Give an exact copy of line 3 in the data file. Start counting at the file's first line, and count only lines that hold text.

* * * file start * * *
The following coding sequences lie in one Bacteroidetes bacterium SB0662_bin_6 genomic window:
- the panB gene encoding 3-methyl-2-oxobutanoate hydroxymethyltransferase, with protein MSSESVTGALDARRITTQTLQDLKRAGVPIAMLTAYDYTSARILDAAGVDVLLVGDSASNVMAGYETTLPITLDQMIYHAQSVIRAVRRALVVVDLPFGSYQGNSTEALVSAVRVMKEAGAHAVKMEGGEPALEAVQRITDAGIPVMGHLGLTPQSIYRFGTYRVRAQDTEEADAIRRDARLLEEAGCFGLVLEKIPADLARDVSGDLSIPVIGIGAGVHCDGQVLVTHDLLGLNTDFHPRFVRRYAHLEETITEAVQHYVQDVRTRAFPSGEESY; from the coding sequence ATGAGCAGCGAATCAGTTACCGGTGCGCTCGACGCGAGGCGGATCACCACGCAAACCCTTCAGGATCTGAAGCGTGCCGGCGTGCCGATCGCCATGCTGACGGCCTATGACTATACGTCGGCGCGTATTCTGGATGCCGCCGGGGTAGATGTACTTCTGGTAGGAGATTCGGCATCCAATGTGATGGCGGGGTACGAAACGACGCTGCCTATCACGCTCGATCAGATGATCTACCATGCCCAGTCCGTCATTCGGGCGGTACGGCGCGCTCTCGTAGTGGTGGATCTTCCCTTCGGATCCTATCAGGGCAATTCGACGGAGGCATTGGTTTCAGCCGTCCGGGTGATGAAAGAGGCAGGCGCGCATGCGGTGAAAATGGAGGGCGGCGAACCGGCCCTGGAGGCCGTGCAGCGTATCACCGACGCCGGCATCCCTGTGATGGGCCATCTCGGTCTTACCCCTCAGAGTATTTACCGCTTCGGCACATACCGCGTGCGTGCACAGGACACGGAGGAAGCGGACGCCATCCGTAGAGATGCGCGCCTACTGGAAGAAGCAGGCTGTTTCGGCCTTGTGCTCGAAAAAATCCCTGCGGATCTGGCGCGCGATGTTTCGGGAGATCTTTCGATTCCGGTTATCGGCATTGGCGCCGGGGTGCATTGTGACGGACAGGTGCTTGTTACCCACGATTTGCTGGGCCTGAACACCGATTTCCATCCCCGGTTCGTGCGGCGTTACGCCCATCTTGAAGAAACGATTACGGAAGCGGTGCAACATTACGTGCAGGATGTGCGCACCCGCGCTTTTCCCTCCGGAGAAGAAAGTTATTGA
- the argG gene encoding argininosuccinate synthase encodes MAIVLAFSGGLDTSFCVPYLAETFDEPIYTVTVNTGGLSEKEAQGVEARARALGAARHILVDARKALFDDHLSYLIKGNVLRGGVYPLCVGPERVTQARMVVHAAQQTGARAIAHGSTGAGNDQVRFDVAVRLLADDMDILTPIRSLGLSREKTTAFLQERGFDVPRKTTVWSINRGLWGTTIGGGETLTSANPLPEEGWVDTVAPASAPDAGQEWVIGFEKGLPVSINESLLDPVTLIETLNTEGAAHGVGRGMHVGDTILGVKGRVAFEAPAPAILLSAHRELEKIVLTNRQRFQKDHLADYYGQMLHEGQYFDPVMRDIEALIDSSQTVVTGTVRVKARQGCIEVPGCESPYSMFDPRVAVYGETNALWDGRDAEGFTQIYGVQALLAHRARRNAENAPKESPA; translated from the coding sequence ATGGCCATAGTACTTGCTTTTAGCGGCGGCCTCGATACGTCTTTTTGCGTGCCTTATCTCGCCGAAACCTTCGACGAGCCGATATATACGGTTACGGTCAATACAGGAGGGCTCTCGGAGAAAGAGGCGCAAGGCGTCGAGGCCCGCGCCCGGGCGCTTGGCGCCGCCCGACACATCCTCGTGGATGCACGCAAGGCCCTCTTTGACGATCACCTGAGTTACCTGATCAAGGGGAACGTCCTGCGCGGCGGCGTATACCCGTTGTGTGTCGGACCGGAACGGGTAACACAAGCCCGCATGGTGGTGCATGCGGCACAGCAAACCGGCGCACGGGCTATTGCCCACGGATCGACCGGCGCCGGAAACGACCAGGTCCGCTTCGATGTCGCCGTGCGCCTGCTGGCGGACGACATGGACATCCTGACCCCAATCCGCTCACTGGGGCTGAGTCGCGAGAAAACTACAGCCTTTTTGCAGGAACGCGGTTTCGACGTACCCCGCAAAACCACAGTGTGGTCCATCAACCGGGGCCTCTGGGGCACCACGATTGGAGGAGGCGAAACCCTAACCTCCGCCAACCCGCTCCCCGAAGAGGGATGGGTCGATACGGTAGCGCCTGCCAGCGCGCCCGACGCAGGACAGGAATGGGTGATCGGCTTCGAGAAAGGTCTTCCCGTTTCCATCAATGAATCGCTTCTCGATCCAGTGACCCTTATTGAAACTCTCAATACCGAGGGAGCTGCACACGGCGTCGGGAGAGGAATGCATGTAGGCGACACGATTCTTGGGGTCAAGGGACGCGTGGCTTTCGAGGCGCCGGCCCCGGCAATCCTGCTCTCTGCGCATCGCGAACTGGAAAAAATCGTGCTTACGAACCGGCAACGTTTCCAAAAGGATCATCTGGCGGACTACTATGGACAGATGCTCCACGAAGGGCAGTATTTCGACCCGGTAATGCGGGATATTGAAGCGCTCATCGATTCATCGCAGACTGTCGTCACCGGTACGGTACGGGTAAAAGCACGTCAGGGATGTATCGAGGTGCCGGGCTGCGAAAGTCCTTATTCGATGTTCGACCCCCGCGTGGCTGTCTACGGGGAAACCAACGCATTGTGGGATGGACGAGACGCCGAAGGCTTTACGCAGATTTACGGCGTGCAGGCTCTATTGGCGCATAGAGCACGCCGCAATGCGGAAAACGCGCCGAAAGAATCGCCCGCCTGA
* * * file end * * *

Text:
- the argG gene encoding argininosuccinate synthase encodes MAIVLAFSGGLDTSFCVPYLAETFDEPIYTVTVNTGGLSEKEAQGVEARARALGAARHILVDARKALFDDHLSYLIKGNVLRGGVYPLCVGPERVTQARMVVHAAQQTGARAIAHGSTGAGNDQVRFDVAVRLLADDMDILTPIRSLGLSREKTTAFLQERGFDVPRKTTVWSINRGLWGTTIGGGETLTSANPLPEEGWVDTVAPASAPDAGQEWVIGFEKGLPVSINESLLDPVTLIETLNTEGAAHGVGRGMHVGDTILGVKGRVAFEAPAPAILLSAHRELEKIVLTNRQRFQKDHLADYYGQMLHEGQYFDPVMRDIEALIDSSQTVVTGTVRVKARQGCIEVPGCESPYSMFDPRVAVYGETNALWDGRDAEGFTQIYGVQALLAHRARRNAENAPKESPA; translated from the coding sequence ATGGCCATAGTACTTGCTTTTAGCGGCGGCCTCGATACGTCTTTTTGCGTGCCTTATCTCGCCGAAACCTTCGACGAGCCGATATATACGGTTACGGTCAATACAGGAGGGCTCTCGGAGAAAGAGGCGCAAGGCGTCGAGGCCCGCGCCCGGGCGCTTGGCGCCGCCCGACACATCCTCGTGGATGCACGCAAGGCCCTCTTTGACGATCACCTGAGTTACCTGATCAAGGGGAACGTCCTGCGCGGCGGCGTATACCCGTTGTGTGTCGGACCGGAACGGGTAACACAAGCCCGCATGGTGGTGCATGCGGCACAGCAAACCGGCGCACGGGCTATTGCCCACGGATCGACCGGCGCCGGAAACGACCAGGTCCGCTTCGATGTCGCCGTGCGCCTGCTGGCGGACGACATGGACATCCTGACCCCAATCCGCTCACTGGGGCTGAGTCGCGAGAAAACTACAGCCTTTTTGCAGGAACGCGGTTTCGACGTACCCCGCAAAACCACAGTGTGGTCCATCAACCGGGGCCTCTGGGGCACCACGATTGGAGGAGGCGAAACCCTAACCTCCGCCAACCCGCTCCCCGAAGAGGGATGGGTCGATACGGTAGCGCCTGCCAGCGCGCCCGACGCAGGACAGGAATGGGTGATCGGCTTCGAGAAAGGTCTTCCCGTTTCCATCAATGAATCGCTTCTCGATCCAGTGACCCTTATTGAAACTCTCAATACCGAGGGAGCTGCACACGGCGTCGGGAGAGGAATGCATGTAGGCGACACGATTCTTGGGGTCAAGGGACGCGTGGCTTTCGAGGCGCCGGCCCCGGCAATCCTGCTCTCTGCGCATCGCGAACTGGAAAAAATCGTGCTTACGAACCGGCAACGTTTCCAAAAGGATCATCTGGCGGACTACTATGGACAGATGCTCCACGAAGGGCAGTATTTCGACCCGGTAATGCGGGATATTGAAGCGCTCATCGATTCATCGCAGACTGTCGTCACCGGTACGGTACGGGTAAAAGCACGTCAGGGATGTATCGAGGTGCCGGGCTGCGAAAGTCCTTATTCGATGTTCGACCCCCGCGTGGCTGTCTACGGGGAAACCAACGCATTGTGGGATGGACGAGACGCCGAAGGCTTTACGCAGATTTACGGCGTGCAGGCTCTATTGGCGCATAGAGCACGCCGCAATGCGGAAAACGCGCCGAAAGAATCGCCCGCCTGA